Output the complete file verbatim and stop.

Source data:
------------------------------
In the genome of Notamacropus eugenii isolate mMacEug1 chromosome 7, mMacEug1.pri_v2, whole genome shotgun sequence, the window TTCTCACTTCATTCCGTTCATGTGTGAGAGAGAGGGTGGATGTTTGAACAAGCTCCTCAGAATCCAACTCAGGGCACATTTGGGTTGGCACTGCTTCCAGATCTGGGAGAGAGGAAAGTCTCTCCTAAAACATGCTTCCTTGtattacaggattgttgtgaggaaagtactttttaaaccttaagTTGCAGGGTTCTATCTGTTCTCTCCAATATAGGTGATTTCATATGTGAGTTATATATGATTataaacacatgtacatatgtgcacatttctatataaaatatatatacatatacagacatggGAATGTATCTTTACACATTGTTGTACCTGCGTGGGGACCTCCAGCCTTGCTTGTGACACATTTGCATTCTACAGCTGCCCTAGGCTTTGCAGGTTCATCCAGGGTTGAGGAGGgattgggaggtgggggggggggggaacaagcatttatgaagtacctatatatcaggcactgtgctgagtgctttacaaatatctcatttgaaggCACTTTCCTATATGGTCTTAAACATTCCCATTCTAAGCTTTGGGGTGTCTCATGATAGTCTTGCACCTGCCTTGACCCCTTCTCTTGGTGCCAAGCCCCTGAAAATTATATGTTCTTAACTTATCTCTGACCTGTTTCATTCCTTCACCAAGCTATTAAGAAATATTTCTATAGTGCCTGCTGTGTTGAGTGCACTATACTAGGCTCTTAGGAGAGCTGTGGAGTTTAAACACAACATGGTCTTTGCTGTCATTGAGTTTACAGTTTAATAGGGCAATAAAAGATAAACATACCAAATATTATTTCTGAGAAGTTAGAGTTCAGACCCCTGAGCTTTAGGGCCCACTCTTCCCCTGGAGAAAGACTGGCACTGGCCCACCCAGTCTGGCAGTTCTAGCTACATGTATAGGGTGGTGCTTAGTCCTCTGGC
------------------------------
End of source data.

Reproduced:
In the genome of Notamacropus eugenii isolate mMacEug1 chromosome 7, mMacEug1.pri_v2, whole genome shotgun sequence, the window TTCTCACTTCATTCCGTTCATGTGTGAGAGAGAGGGTGGATGTTTGAACAAGCTCCTCAGAATCCAACTCAGGGCACATTTGGGTTGGCACTGCTTCCAGATCTGGGAGAGAGGAAAGTCTCTCCTAAAACATGCTTCCTTGtattacaggattgttgtgaggaaagtactttttaaaccttaagTTGCAGGGTTCTATCTGTTCTCTCCAATATAGGTGATTTCATATGTGAGTTATATATGATTataaacacatgtacatatgtgcacatttctatataaaatatatatacatatacagacatggGAATGTATCTTTACACATTGTTGTACCTGCGTGGGGACCTCCAGCCTTGCTTGTGACACATTTGCATTCTACAGCTGCCCTAGGCTTTGCAGGTTCATCCAGGGTTGAGGAGGgattgggaggtgggggggggggggaacaagcatttatgaagtacctatatatcaggcactgtgctgagtgctttacaaatatctcatttgaaggCACTTTCCTATATGGTCTTAAACATTCCCATTCTAAGCTTTGGGGTGTCTCATGATAGTCTTGCACCTGCCTTGACCCCTTCTCTTGGTGCCAAGCCCCTGAAAATTATATGTTCTTAACTTATCTCTGACCTGTTTCATTCCTTCACCAAGCTATTAAGAAATATTTCTATAGTGCCTGCTGTGTTGAGTGCACTATACTAGGCTCTTAGGAGAGCTGTGGAGTTTAAACACAACATGGTCTTTGCTGTCATTGAGTTTACAGTTTAATAGGGCAATAAAAGATAAACATACCAAATATTATTTCTGAGAAGTTAGAGTTCAGACCCCTGAGCTTTAGGGCCCACTCTTCCCCTGGAGAAAGACTGGCACTGGCCCACCCAGTCTGGCAGTTCTAGCTACATGTATAGGGTGGTGCTTAGTCCTCTGGC